Bankruptcy looms for The Weinstein Company Inc. unless the embattled film company can secure a financial lifeline. Over the last six weeks, The Weinstein Company has lost business partners, board members, and creative talent in the wake of a litany of sexual harassment and abuse allegations leveled against co-founder Harvey Weinstein.
Weinstein has been accused of sexual assault and/or harassment by more than 75 women, including actresses Rose McGowan, Angelina Jolie, Mira Sorvino, Gwyneth Paltrow, Annabella Sciorra, and Paz de la Huerta.
While the influential movie studio has long denied it is in dire financial straits, the fact is, The Weinstein Company has a crippling debt load of around $520.0 million. If the studio can’t find someone to lend it enough money to keep afloat, it will most certainly need some form of bankruptcy to help it reorganize.
The Weinstein Company’s Bank Lenders Initiate Restructuring Process
The fallout from the allegations of sexual harassment and assault against Harvey Weinstein has pushed the onetime darling of Hollywood to the brink. In an effort to avoid Chapter 7 or Chapter 11 bankruptcy, the film and television studio is looking to secure a financial lifeline in order to restructure its assets.
The Weinstein Company has apparently engaged FTI Consulting, Inc., a business advisory firm, for advice on restructuring or a possible sale. Should The Weinstein Company not be able to find a business partner, the studio believes that, at the very least, it can sell off its library of movies and programming.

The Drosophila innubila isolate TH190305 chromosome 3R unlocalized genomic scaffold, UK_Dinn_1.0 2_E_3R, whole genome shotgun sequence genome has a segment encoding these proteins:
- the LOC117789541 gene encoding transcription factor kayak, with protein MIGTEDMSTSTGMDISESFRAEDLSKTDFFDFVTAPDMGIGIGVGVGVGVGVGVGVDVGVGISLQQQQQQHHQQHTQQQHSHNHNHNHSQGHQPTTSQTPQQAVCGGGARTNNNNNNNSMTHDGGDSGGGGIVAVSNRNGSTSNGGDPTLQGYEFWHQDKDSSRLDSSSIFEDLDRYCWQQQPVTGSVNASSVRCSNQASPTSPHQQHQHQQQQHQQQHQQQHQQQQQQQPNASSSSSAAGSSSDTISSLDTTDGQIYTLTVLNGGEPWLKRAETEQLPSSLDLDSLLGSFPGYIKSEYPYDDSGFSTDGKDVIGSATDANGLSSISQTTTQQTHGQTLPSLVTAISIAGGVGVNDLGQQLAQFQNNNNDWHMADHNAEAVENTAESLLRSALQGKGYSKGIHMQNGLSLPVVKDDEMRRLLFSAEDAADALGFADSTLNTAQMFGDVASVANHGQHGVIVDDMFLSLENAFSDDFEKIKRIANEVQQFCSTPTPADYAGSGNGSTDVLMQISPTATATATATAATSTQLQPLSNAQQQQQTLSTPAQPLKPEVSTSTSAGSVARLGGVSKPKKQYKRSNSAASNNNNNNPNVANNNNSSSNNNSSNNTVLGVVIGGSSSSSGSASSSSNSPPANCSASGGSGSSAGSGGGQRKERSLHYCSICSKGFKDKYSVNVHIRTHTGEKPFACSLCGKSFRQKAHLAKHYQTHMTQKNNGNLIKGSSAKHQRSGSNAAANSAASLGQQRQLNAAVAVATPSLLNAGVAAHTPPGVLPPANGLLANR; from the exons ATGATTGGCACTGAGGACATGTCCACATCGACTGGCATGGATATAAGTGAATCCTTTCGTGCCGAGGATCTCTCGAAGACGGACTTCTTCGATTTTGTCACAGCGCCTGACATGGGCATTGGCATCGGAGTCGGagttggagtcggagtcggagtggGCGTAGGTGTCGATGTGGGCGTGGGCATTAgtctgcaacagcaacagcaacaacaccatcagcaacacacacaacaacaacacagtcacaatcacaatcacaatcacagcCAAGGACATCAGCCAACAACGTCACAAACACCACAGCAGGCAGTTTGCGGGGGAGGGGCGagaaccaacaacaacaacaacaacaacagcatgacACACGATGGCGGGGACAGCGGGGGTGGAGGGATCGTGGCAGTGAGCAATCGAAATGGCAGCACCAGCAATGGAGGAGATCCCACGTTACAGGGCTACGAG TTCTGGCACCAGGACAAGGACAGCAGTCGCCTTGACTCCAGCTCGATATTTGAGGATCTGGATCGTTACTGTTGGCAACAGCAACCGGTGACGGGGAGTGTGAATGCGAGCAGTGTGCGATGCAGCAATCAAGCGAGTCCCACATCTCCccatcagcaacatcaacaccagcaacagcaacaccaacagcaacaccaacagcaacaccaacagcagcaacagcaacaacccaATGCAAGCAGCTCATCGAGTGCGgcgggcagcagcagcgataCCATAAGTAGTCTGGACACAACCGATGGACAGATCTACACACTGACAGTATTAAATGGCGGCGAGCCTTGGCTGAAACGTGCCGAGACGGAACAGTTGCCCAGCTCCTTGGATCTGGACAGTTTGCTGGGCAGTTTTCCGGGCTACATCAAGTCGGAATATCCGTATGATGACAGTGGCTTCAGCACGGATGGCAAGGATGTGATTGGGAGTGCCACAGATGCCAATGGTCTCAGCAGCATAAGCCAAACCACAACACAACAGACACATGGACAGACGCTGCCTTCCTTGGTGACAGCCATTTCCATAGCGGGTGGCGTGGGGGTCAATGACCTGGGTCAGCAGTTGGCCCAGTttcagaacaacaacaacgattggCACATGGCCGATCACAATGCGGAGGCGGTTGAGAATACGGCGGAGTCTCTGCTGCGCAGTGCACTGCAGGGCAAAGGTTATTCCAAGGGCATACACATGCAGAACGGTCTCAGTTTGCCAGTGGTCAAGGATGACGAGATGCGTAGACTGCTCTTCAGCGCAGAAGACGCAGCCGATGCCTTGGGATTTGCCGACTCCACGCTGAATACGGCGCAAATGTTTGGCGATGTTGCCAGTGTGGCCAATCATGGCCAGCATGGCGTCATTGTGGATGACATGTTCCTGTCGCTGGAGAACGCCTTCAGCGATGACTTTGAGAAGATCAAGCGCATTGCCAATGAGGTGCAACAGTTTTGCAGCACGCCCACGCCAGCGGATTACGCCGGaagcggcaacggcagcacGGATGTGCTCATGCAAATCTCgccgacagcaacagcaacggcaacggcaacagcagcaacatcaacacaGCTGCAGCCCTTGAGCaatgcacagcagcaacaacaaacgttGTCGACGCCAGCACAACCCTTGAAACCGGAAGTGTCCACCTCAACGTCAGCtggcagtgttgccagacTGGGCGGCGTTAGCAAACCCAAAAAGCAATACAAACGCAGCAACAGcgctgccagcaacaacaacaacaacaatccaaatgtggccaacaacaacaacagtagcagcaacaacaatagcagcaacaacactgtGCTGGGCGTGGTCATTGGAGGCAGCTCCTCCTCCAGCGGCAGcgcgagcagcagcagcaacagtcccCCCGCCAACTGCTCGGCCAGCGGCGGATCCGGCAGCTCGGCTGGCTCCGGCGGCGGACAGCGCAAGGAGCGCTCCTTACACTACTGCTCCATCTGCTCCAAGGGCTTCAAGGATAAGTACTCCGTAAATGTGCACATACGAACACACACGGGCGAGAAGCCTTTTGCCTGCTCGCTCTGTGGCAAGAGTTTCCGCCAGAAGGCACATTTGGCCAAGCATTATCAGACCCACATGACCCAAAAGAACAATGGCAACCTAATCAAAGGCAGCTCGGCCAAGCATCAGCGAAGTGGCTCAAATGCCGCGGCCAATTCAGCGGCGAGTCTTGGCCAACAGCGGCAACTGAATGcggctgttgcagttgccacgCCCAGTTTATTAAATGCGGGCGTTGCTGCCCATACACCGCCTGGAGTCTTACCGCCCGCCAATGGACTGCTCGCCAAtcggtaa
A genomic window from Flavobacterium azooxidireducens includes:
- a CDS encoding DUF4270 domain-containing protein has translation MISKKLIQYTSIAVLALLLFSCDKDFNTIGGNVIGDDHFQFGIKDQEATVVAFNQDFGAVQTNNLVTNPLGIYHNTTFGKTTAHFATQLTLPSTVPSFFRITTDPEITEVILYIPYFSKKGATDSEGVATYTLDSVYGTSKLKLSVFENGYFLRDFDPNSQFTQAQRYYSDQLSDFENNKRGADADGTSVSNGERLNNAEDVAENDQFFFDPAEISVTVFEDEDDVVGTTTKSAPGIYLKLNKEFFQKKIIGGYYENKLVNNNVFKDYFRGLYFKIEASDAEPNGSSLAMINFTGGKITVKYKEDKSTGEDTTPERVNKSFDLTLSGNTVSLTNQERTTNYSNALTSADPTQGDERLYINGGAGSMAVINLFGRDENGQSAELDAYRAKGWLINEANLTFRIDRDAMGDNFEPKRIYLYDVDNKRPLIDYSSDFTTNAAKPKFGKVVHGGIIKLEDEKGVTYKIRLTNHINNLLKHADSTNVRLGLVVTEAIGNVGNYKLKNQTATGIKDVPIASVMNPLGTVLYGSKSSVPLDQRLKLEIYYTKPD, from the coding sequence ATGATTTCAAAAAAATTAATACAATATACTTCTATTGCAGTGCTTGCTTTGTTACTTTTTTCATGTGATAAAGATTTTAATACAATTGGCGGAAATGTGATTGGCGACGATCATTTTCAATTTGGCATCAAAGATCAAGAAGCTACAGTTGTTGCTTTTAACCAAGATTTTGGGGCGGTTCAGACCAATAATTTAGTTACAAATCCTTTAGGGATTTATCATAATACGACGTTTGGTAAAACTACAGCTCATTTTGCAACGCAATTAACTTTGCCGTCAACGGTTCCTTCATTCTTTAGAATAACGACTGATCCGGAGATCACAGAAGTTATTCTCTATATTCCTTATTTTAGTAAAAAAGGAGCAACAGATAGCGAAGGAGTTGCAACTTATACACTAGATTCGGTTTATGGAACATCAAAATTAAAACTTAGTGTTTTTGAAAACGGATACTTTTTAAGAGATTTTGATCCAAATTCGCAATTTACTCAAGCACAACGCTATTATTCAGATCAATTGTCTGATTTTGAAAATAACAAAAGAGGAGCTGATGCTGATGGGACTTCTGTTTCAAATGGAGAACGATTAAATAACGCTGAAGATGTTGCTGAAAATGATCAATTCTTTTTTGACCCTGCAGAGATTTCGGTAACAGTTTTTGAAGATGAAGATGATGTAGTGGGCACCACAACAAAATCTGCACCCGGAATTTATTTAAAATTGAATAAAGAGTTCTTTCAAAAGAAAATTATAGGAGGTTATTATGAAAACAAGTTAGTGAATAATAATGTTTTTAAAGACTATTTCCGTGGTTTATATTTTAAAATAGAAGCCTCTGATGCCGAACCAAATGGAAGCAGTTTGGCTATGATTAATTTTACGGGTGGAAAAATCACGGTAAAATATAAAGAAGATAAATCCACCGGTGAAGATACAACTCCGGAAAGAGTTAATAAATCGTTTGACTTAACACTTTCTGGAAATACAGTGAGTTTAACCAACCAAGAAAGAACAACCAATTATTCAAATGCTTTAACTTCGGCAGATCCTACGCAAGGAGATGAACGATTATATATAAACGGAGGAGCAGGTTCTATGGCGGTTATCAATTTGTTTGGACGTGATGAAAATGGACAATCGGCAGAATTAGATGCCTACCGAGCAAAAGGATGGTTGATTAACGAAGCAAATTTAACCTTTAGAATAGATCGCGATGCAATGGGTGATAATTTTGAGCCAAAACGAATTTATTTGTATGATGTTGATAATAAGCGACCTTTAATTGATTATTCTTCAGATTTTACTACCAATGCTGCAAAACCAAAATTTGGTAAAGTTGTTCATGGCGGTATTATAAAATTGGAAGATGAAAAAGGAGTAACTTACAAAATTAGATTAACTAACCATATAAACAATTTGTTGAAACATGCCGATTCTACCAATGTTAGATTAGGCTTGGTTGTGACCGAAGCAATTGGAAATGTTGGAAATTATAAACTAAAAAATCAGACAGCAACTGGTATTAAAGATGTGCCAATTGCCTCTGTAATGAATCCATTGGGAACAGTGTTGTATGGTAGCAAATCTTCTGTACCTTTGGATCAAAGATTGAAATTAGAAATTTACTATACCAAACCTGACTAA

The list of award-winning films The Weinstein Company has released is huge, and includes The Reader, Inglorious Basterds, The King’s Speech, The Artist, Silver Linings Playbook, Django Unchained, and The Hateful Eight. The studio is also behind TV hits like Project Runway and Mob Wives.
With few businesses willing to do business with a brand as toxic as The Weinstein Company, it appears that in hiring FTI Consulting, a bankruptcy of some sort is becoming more and more likely.
FTI is an international business advisory firm that has lots of experience with corporate finance and restructuring. Before FTI was hired, it appeared as though The Weinstein Company was heading toward Chapter 7 liquidation. But with FTI in the wings, a Chapter 11 reorganization is coming into focus, as well as opening up the possible sale of its film library.
The sale of its film and programming rights would result in a massive payoff. In 2016, Univision Holdings, Inc. won the bankruptcy auction for Gawker Media, LLC for $135.0 million. Gawker Media filed for bankruptcy after it lost a court case with former professional wrestler Hulk Hogan. The jury awarded Hogan (real name Terry Bollea) $140.0 million.
Should The Weinstein Company sell its assets, it will be able to repay lenders and build a war chest that will help pay civil claims over the actions of Harvey Weinstein.
Financial Woes Started Before Allegations